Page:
Alborada founder and co-editor Pablo Navarrete on ten years of independent coverage of Latin America’s politics, media and culture

Latin America has witnessed tumultuous changes since Alborada began in 2009. Back then, you had the so-called ‘pink tide’ of leftwing governments in power in places such as Ecuador, Venezuela and Bolivia. More than a decade later, of these three, only Venezuela still has a leftwing government; and the raft of progressive reforms being enacted by many of the region’s governments in 2009 have since stalled or been reversed. The reasons for this are manifold, but US government-supported coups and ‘parliamentary coups’ in Bolivia and Brazil and broader policies of regime change and destabilisation against governments Washington disapproves of, have been critical – spearheading a reactionary turn that is intent on destroying the gains of the many for the benefit of the few.

Alborada was born in July 2009 with a documentary screening at the University of London on the Landless Workers’ Movement (MST) in Brazil. Since then, from our base in London, Alborada has highlighted from a leftwing and progressive perspective many of the critical issues and debates affecting the continent to an English-language audience. In 2020 the MST, Latin America’s largest social movement, continues to be an inspiration and lies at the forefront of the resistance to the illegitimate far-right Jair Bolsonaro government.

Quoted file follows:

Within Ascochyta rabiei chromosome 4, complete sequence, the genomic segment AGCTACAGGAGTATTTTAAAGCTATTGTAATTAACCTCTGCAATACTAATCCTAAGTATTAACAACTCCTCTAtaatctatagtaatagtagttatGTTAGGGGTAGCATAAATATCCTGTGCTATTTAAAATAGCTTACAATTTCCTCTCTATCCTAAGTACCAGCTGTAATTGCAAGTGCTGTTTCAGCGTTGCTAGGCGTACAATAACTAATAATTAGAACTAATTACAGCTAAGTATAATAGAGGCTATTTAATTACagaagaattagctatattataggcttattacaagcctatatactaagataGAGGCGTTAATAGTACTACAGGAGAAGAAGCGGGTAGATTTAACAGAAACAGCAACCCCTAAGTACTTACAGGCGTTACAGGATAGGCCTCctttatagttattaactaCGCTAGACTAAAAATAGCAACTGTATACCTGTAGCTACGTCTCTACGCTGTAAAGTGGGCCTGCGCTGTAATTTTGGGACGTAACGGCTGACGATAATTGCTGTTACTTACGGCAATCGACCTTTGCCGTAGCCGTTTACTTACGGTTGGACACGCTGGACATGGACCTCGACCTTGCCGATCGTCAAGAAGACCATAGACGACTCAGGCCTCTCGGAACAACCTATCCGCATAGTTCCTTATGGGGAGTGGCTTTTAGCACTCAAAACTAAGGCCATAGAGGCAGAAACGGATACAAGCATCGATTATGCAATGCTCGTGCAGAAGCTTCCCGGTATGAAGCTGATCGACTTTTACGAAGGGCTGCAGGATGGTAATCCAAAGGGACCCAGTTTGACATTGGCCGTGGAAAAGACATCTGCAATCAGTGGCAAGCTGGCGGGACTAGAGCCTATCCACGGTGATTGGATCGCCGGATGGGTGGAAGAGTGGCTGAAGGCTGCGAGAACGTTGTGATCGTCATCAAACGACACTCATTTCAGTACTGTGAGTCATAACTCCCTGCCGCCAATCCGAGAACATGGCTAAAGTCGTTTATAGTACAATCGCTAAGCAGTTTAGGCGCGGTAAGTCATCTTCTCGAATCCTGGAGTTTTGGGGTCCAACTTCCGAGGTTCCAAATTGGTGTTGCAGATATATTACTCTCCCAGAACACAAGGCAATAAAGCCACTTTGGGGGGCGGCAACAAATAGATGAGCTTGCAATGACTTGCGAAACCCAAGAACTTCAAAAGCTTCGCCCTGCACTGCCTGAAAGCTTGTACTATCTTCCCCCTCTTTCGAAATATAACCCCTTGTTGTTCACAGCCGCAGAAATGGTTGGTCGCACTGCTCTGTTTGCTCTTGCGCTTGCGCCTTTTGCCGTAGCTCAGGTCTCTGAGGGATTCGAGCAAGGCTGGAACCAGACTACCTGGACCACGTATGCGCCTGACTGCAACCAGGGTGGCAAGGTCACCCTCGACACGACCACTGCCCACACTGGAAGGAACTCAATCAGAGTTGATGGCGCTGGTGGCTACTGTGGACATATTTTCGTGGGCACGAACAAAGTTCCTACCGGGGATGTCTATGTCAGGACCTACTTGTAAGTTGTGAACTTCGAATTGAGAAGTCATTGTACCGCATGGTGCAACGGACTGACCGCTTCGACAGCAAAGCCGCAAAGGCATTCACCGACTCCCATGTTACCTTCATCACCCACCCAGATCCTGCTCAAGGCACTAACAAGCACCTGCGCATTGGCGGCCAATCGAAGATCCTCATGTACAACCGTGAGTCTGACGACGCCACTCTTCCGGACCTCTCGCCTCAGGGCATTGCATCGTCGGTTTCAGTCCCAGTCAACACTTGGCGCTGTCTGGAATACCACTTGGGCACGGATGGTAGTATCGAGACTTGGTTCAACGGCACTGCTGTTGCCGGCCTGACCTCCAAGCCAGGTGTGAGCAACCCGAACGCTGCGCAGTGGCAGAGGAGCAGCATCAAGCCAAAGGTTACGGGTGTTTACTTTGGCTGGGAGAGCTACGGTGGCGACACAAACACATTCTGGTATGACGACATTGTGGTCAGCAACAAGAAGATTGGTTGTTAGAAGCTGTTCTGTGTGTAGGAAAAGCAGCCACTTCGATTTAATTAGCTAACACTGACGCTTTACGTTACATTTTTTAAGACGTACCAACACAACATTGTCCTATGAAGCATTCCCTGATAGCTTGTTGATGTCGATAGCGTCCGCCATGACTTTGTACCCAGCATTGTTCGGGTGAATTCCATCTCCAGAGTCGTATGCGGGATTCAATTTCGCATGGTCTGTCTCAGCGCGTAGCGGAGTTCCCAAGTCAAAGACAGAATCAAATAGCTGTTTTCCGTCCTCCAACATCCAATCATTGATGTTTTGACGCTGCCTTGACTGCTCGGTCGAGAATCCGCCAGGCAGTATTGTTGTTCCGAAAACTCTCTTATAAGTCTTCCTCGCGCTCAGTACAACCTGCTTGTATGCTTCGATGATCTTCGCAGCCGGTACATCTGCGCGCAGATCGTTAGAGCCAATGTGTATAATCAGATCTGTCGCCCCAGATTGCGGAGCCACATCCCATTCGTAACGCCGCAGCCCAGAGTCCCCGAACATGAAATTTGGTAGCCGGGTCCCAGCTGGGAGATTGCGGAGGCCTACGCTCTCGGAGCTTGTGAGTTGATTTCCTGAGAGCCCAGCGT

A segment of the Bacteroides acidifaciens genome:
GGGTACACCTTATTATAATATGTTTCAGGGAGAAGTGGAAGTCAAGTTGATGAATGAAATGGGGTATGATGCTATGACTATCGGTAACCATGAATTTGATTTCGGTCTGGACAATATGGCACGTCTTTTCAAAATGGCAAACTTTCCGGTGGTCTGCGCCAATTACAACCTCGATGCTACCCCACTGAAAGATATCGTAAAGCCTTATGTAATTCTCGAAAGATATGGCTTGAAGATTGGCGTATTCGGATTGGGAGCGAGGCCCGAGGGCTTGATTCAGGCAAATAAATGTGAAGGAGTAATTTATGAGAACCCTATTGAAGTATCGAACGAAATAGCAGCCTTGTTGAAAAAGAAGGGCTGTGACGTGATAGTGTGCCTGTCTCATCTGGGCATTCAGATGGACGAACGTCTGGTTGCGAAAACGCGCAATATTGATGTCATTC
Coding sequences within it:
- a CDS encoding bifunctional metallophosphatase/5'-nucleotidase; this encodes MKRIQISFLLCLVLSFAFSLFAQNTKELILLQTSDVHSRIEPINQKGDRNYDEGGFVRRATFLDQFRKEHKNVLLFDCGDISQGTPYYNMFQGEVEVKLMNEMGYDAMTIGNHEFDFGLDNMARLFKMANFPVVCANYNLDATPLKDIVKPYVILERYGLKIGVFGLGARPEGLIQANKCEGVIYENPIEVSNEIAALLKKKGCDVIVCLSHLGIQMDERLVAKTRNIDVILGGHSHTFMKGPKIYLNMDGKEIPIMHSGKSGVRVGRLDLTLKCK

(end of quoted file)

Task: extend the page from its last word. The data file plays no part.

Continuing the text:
I founded Alborada to coincide with the release of my first documentary Inside the Revolution: A Journey into the Heart of Venezuela in August 2009 which explored Hugo Chávez’s presidency in Venezuela. February 2009 had marked ten years since Chávez assumed office and his government’s ‘Bolivarian revolution’ to bring radical change to Venezuela had caught the imagination of the Left across the world. I decided to make the film after returning from living in Venezuela in 2007.

My own decision to spend a year and half in Venezuela between 2005 and 2007 stemmed from my desire to see for myself what kind of political process was unfolding in the country. My parents had been forced to leave Chile after the 1973 coup against Salvador Allende and I had been going to Venezuela from the UK since an early age to visit other exiled members of my family. After completing a Masters degree in Latin American politics, I was curious to see for myself what exactly was going on in Venezuela that had so provoked the ire of the US government and the Western political and media classes.